Blend is as Simulacra75 points out Bridge on Steroids. The idea is that the content on your phone is accessible to the computer. So what you may ask?... Well the clever bit is that the thin client on the PC/Mac is accessing all the data from your phone and nowhere else. Your PC becomes a glorified input device, and your monitor a larger screen.

But while geeks may hook up a HDMI cable and USB on the go peripherals, Blend makes full use of the screen real estate by formatting appropriately. The "secure" connection is reliant on a good old fashioned cable - USB no less. No funky Bluetoothing needed. And no need for your monitor and keyboard to be connected to the web either. This is a tunnel only to the BB.

It will be interesting how CESG look at this, but purely for those who want to work on their phones, but cannot deal with the overly cramped screen real estate, this can offer your emails and contact all in one place. I am not sure if the office suite is also available.

Why now and not since the 90's? Well the smartphone has certainly evolved hasn't it? Now that I have virtually everything I need to get by on a daily basis on my phone, it has become the working computer, but no matter how much larger phones get, I would still prefer a nicely sized monitor and keyboard when serious tying is called for.

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Re: What it is for....

I managed to install a leaked version of the 10.3 OS onto my Z10 and there's a placeholder icon for Blackberry Blend. Once opened it gives a brief blurb as to what it's about. According to it, Blend will connect with your computer/tablet using USB, WiFi or your cellular network, once it becomes available. Personally, i hope that the software is a lot better than BB Link, buggy as hell in my experience.

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Wow. Where to begin

The one thing PC OS's lack is a simple messaging/contact app. Because of this, I don't even use my PC as contact database except for emails, I use my phone. This could really could be a winner for BlackBerry.

That said, Blackberry has an abysmal record of PC interface software design. While the concept is often good, the software itself has always been buggy. Let's hope they get it right this time.

A fully seamless phone/PC integration is surely the next evolutionary step. No, Windows, I don't mean you.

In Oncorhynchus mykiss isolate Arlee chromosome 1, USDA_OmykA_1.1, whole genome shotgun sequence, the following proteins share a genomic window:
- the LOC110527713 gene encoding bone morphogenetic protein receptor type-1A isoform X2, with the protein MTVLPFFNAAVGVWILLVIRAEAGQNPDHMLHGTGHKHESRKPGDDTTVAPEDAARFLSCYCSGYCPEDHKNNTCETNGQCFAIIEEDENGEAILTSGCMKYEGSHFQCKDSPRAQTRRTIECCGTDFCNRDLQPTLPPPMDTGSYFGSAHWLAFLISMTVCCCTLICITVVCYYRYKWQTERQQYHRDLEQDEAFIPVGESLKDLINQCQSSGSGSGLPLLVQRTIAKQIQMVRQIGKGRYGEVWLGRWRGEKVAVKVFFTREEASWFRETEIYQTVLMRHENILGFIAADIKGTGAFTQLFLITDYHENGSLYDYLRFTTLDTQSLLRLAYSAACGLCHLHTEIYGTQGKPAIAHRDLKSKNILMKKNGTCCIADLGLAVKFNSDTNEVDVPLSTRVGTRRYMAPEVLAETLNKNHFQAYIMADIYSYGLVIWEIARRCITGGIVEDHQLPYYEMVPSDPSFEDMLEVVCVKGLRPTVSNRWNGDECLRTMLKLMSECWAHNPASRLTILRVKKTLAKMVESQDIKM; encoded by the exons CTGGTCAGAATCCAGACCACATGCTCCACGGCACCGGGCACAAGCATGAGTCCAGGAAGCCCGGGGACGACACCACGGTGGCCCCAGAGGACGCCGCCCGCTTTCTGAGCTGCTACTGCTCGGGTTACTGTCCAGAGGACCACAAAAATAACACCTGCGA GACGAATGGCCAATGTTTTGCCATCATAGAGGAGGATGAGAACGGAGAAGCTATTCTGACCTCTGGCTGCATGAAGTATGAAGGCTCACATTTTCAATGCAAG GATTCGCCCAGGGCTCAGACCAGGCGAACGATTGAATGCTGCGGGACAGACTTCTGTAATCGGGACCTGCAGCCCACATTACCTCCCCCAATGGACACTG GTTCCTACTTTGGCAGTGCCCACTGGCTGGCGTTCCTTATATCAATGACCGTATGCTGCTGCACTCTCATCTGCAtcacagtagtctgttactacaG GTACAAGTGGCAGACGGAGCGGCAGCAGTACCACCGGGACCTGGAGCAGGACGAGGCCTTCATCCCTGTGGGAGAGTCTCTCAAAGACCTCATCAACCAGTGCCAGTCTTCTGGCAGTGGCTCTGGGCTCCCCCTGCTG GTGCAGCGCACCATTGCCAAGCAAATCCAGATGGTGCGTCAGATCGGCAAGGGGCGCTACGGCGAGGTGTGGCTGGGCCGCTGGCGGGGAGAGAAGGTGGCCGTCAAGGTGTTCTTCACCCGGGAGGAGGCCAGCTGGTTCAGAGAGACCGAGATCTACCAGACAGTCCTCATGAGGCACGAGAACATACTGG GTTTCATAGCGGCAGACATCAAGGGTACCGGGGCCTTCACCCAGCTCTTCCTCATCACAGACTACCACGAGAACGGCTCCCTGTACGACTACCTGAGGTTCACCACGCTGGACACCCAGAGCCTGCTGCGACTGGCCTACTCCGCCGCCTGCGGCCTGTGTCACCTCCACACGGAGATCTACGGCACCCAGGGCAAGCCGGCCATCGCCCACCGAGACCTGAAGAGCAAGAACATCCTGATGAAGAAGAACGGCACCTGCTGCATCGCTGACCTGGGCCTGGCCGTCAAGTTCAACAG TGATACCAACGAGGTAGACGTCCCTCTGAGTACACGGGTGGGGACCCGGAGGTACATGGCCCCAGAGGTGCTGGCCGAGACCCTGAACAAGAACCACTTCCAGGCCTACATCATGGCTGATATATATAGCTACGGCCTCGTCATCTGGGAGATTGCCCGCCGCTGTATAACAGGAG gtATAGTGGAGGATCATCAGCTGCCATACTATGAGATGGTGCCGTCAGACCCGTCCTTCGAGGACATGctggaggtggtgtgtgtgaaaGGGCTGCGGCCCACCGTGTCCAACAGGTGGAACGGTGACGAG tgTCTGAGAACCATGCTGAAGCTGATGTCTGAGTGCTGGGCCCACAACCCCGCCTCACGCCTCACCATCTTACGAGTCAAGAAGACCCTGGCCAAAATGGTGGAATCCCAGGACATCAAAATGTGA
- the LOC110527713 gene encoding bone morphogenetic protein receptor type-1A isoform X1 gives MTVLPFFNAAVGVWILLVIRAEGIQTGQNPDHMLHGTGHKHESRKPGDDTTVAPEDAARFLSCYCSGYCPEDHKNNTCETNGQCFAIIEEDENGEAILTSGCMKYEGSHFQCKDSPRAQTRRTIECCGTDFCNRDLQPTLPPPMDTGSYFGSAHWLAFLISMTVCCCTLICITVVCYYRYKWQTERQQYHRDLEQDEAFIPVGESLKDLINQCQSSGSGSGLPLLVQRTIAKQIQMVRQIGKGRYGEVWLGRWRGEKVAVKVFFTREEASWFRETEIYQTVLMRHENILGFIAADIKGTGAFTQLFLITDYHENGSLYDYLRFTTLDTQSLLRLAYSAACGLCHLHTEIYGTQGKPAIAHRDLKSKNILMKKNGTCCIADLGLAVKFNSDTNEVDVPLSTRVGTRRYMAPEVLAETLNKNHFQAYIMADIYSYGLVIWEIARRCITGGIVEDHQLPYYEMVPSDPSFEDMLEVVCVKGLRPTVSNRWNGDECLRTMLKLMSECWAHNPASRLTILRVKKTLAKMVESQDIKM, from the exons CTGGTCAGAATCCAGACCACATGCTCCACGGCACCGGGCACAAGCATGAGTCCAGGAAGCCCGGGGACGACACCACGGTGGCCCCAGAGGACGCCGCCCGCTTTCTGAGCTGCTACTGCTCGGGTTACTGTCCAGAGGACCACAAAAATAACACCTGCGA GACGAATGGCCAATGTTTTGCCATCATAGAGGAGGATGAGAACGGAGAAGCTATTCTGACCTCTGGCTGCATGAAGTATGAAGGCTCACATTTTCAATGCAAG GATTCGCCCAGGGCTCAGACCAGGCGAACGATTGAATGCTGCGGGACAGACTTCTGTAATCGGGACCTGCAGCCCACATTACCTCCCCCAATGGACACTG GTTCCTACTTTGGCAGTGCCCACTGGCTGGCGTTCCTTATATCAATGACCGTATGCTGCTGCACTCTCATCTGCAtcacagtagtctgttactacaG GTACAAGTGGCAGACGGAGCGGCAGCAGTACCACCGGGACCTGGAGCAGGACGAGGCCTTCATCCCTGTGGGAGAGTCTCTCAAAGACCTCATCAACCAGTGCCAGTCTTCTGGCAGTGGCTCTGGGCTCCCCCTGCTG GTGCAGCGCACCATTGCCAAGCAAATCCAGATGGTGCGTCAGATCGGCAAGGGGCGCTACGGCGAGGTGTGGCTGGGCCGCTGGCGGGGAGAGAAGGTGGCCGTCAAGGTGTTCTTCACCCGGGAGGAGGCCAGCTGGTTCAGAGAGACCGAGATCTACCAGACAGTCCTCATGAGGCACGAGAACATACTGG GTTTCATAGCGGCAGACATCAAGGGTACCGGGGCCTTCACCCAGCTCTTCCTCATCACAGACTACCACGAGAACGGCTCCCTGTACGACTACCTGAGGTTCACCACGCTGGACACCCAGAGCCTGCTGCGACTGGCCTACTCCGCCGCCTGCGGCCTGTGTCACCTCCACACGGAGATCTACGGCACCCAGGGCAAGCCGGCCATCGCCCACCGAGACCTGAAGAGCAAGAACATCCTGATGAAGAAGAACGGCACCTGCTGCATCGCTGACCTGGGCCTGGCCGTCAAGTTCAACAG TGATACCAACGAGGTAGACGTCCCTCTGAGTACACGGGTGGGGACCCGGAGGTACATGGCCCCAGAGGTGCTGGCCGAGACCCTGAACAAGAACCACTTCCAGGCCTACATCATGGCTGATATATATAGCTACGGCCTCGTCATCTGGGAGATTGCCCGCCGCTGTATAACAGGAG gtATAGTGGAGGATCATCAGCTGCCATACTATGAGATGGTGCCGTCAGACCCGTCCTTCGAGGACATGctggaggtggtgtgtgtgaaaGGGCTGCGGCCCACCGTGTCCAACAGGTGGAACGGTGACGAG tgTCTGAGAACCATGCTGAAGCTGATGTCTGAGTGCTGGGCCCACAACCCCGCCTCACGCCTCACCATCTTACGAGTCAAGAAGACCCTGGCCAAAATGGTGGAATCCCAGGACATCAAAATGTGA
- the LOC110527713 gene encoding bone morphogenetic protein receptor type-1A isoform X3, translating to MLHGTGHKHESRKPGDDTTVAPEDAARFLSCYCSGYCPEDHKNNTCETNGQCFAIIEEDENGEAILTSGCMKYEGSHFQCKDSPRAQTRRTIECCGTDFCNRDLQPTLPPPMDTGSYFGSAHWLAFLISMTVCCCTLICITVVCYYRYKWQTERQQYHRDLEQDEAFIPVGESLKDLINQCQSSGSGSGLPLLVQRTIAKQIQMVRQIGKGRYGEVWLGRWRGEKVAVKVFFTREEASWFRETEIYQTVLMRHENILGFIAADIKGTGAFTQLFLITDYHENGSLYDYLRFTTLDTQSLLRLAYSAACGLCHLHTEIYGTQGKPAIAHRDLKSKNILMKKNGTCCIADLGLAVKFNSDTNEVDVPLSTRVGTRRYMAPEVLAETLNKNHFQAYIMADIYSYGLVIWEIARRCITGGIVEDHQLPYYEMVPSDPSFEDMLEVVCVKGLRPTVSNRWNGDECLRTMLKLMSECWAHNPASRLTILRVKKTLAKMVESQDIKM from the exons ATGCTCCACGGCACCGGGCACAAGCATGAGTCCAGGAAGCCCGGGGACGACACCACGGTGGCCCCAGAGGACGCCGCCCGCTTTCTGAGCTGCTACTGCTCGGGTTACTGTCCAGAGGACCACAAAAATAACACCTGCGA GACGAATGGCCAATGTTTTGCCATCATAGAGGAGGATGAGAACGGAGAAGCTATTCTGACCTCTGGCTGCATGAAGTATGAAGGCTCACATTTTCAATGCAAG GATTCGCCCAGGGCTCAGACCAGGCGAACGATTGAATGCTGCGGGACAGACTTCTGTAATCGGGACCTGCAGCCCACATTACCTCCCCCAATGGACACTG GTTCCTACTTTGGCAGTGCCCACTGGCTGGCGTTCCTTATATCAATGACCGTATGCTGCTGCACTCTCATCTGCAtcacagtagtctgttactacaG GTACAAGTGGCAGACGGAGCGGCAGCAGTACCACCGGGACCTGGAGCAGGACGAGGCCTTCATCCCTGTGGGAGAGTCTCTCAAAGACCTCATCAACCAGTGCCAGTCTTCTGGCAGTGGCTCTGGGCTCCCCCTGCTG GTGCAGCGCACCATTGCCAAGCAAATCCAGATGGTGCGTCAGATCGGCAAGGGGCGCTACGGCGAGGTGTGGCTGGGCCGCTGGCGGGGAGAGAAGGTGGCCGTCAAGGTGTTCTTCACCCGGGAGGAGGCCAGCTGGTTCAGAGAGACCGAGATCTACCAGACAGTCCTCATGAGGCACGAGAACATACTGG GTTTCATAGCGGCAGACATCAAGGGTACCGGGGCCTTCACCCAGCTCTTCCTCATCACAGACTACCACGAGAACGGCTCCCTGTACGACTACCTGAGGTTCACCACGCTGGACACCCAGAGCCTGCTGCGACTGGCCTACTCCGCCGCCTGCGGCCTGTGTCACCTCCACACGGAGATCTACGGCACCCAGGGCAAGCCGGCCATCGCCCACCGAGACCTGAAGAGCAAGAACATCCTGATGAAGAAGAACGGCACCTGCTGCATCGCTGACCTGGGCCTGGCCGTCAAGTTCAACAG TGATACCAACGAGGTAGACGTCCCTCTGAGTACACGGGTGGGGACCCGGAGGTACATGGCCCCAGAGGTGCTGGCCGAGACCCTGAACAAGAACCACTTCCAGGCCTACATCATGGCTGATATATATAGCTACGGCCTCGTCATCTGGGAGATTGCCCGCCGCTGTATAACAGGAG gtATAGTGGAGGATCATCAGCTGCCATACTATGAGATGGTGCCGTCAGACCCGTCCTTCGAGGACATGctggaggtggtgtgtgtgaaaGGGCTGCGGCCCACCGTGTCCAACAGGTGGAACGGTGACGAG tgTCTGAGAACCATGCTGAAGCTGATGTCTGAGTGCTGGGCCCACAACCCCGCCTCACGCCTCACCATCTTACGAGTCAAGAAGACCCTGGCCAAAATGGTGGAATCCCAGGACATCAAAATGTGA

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Anonymous Coward

BB still the best PIM

The integration of my Exchange/Outlook-BES-BB Bold setup is astonishing. Emails usually arrive on the phone a second or two *before* Outlook, and changes to Contacts, Calendar or Notes items will be there by the time I've opened the relevant app to check!

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Integrate a phone and PC???

What a novel idea!!

Skype (other products are available) gives you a 'soft phone' on your PC with integrated telephony, messaging, contacts, hands free with a headset, incoming calls (if you pay).

So all the bits of the interface are there in clear view and windowed with your other desktop applications.

Phones integrate with PCs over IR, bluetooth, USB, WiFi....

Some phone suppliers even used to offer PC suites to manage your contacts and send SMS messages.

So what is so hard about having a Skype-style interface interact with your phone so that you can make and receive calls from your desk top?

Treat the phone as just another peripheral?

You can tether smart phones to use them as 'modems' to access the Internet.

So - sit down at your PC, put your phone in the cradle and your phone is integrated into your desktop.

Simples!

The integration is so obvious that I have reluctantly concluded that there is some kind of deliberate suppression of what would be a really useful integration tool.

But why?

Oh, and wouldn't it be nice to integrate your tablet and phone in the same way so that you don't have to pay an arm and a leg extra if you want a SIM card in your tablet?

It is all a dastardly plot, I tell you.

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Blackberry Blend will be cross platform and will be something everyone will want at their work or home desk. Just think how many times you have to pick up your phone a day? Now you can send or receive Email, Text, BBM, Calendar etc easily on a big screen. This will include Android, Apple, Windows and BlackBerry. Game changer, yes.